At the same time, the exhibition asks whether and how ivory, as such a contaminated biological raw material, as a relic of a highly developed, sensitive creature, can be presented in a museum at all. The exemplary presentation also reflects the type of a new museum: a place of conversation and networking.


The discourse and artistic programme of events, educational offers and a publication illuminate the theme from different perspectives. They expand the content of the exhibition, are based on the principles of polyphony, and will take place in the event rooms and other areas of the Humboldt Forum during the special exhibition and beyond.

  • In cooperation with the Humboldt-Universität zu Berlin, the animal protection organisation IFAW and other civil society voices, the discourse programme from October 2021 will address the relationship between elephants, humans and ivory as a pattern of Western views on nature, humans and culture.
  • The film programme The Elephant as a Movie Actor – Stages of an Animal Film Career uses selected film examples to show the extent to which the elephant has always been a projection and identification figure for humans and their desires. It comprises a total of 24 feature films, animated films and documentaries, oriented to the themes of the exhibition and with a focus on elephants and humans. Around half of the films are aimed at a family audience, thus explicitly also at children and young people. From October 2021.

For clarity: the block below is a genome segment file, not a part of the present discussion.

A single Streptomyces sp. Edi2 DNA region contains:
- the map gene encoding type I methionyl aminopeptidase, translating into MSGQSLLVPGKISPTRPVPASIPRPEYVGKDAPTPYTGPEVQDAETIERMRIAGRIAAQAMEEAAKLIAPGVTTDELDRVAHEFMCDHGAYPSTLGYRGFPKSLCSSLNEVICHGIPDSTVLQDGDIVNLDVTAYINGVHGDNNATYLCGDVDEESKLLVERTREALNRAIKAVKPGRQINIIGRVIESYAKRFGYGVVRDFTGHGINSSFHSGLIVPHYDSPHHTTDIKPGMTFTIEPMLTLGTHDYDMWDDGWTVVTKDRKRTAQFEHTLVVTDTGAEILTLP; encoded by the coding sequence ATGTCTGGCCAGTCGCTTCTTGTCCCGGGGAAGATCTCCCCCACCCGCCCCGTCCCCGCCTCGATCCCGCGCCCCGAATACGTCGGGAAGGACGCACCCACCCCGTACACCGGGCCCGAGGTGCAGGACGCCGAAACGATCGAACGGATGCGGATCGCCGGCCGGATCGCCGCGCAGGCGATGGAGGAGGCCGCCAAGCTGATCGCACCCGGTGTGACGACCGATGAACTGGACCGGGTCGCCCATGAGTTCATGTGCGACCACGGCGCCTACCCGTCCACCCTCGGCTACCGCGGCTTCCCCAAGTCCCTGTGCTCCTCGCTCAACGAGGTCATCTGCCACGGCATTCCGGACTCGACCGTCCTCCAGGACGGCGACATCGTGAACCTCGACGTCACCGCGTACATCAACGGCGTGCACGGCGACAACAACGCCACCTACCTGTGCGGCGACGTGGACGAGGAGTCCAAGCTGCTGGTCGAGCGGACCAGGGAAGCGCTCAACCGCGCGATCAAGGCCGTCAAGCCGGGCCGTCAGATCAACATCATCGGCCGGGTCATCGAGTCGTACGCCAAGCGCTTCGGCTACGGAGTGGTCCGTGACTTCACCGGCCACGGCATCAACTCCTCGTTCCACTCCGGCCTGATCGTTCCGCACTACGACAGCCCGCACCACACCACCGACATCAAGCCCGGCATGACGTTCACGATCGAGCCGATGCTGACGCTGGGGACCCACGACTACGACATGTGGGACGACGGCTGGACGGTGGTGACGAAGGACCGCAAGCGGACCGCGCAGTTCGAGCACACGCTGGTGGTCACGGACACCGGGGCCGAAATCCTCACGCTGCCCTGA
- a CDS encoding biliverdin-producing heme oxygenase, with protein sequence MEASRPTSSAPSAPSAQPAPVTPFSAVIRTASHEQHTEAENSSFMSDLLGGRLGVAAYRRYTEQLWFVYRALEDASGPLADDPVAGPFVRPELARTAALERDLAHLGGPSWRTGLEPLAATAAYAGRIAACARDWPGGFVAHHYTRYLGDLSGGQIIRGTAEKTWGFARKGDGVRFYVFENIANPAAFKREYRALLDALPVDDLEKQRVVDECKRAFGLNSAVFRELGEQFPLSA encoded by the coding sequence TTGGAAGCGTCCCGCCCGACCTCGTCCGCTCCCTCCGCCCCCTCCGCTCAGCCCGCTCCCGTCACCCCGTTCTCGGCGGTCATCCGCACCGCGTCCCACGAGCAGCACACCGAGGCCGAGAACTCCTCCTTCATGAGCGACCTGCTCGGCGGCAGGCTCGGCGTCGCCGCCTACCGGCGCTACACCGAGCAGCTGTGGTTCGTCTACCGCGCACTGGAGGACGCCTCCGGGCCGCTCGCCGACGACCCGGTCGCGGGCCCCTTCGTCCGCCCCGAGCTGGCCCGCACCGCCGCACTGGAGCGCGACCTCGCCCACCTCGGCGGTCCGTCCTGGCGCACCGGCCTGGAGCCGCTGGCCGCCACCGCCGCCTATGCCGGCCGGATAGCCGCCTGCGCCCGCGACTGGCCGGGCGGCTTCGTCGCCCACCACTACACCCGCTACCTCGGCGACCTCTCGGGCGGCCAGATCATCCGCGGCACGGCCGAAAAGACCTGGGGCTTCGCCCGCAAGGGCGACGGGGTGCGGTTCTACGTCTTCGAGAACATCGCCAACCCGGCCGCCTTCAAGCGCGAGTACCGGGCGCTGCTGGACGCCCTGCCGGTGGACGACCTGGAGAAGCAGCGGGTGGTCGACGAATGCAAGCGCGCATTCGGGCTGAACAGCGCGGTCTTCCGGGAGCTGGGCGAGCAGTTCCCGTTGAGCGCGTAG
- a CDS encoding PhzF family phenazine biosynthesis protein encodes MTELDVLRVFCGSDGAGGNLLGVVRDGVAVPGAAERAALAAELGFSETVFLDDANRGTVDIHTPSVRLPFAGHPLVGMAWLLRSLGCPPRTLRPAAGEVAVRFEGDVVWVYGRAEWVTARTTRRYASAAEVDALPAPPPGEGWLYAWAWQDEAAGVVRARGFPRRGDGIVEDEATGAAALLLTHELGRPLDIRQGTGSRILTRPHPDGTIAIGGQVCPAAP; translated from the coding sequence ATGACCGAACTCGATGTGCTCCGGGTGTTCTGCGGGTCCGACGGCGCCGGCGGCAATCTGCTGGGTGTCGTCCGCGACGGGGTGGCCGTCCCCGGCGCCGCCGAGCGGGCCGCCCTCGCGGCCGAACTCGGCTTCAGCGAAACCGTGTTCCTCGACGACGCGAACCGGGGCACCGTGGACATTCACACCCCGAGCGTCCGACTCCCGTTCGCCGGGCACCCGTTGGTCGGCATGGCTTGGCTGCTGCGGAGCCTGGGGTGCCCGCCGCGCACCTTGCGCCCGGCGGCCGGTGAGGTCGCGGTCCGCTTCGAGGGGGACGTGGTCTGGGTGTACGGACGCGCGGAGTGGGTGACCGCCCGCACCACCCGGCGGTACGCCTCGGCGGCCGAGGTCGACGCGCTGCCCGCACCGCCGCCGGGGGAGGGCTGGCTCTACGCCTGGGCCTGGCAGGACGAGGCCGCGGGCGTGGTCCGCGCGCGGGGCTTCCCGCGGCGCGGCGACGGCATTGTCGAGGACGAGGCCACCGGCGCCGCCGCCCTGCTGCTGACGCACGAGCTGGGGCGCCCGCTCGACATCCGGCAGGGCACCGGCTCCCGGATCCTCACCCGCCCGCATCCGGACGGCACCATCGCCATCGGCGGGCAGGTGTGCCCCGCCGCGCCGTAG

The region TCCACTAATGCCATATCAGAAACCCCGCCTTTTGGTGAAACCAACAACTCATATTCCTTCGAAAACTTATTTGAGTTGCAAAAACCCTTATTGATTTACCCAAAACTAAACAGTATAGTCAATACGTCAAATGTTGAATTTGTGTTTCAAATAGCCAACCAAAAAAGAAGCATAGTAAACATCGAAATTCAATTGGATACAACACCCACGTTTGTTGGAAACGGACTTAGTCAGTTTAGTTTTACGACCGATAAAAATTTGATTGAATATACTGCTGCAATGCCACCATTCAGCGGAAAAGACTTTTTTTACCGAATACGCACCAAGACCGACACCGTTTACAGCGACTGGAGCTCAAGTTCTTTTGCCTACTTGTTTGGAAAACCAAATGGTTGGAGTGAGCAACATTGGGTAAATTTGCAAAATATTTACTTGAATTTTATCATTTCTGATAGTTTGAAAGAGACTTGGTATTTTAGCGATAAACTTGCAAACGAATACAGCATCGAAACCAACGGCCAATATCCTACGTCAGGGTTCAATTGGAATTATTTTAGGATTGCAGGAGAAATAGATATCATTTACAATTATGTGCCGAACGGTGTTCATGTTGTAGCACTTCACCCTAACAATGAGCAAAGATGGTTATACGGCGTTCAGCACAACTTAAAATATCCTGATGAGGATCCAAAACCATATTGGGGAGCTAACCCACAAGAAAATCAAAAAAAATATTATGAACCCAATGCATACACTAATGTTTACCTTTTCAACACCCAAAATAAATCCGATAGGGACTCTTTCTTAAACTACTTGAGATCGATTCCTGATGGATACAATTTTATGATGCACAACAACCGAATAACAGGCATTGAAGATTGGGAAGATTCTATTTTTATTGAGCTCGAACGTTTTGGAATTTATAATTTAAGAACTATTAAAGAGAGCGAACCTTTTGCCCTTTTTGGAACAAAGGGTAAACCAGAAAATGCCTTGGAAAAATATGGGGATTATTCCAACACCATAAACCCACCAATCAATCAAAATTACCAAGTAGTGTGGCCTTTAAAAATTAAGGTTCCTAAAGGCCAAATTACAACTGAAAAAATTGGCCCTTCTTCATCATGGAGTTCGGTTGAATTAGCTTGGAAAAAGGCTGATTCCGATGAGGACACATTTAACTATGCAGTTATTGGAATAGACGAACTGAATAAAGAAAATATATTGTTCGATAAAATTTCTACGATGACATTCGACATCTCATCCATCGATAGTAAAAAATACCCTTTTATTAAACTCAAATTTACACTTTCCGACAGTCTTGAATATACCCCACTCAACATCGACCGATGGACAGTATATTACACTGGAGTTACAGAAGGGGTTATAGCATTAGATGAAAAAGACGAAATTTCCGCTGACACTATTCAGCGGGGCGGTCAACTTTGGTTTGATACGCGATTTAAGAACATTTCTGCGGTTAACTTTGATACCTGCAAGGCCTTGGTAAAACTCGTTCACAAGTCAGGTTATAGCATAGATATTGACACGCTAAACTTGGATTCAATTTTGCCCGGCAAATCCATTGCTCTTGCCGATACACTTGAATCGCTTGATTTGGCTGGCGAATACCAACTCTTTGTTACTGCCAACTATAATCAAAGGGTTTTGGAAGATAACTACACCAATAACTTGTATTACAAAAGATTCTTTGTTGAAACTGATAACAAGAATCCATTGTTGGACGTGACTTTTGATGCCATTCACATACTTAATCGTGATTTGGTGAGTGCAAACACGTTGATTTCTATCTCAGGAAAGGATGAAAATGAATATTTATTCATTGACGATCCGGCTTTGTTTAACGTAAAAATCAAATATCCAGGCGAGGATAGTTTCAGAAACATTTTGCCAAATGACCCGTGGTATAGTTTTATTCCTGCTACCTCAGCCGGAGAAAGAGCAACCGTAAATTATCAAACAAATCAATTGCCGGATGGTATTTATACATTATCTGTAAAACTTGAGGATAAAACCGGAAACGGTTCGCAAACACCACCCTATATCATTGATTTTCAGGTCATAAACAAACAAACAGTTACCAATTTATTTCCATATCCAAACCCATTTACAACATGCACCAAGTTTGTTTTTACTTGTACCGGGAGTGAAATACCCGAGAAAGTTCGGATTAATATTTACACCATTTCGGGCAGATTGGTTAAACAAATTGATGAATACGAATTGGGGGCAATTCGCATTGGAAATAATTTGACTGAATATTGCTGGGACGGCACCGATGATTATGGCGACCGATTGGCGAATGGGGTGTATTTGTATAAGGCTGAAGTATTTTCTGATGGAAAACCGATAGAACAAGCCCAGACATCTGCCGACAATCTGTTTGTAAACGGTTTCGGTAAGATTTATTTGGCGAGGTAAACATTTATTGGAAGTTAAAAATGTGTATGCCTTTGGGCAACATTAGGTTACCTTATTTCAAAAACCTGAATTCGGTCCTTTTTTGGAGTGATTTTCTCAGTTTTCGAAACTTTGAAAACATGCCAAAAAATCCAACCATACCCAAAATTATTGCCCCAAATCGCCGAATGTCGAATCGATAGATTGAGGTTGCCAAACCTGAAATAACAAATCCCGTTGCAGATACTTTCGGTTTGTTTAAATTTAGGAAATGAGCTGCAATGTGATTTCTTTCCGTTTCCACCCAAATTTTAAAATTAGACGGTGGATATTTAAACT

• The theme day in January 2022 is an invitation to engage with the theme from very different perspectives with artistic as well as discursive contributions. Guided tours, discussions with curators, debates with international guests, a family programme with hands-on activities, workshops with activists and, last but not least, artistic performances are on the agenda.
  • The multifaceted education and outreach programme will start in September 2021 with various offers. Public tours take place five times a week, an accompanied audio and tactile tour focuses on the material, and groups receive an overview in one-hour tours. For school classes there are workshops in which the participants deal intensively with the topic.
  • The publication Terribly beautiful. Elephant – Man – Ivory. takes up all the themes of the exhibition, the texts and images are by international authors and artists. At the same time, the volume can also stand on its own as an exemplary publication for the claim and idea of the Humboldt Forum. With contributions by Asher Jay, Nanette Snoep, Ai Weiwei and others.Hirmer Verlag, 200 pages, German and English edition, 29,90 Euro.

An exhibition by the Humboldt Forum Foundation in the Berlin Palace in cooperation with the Staatliche Museen zu Berlin and the Museum für Naturkunde Berlin, curated by Grit Keller, Alberto Saviello and Daniel Tyradellis, with the collaboration of Anika Winge, based on an idea by Raffael Dedo Gadebusch. In collaboration with the National Museums of Kenya. The discourse programme was curated by Ibou Coulibaly Diop and Julia Schreiner, the film programme by Dorothee Wenner together with Jan Linders, Head of Programme / Events Humboldt Forum.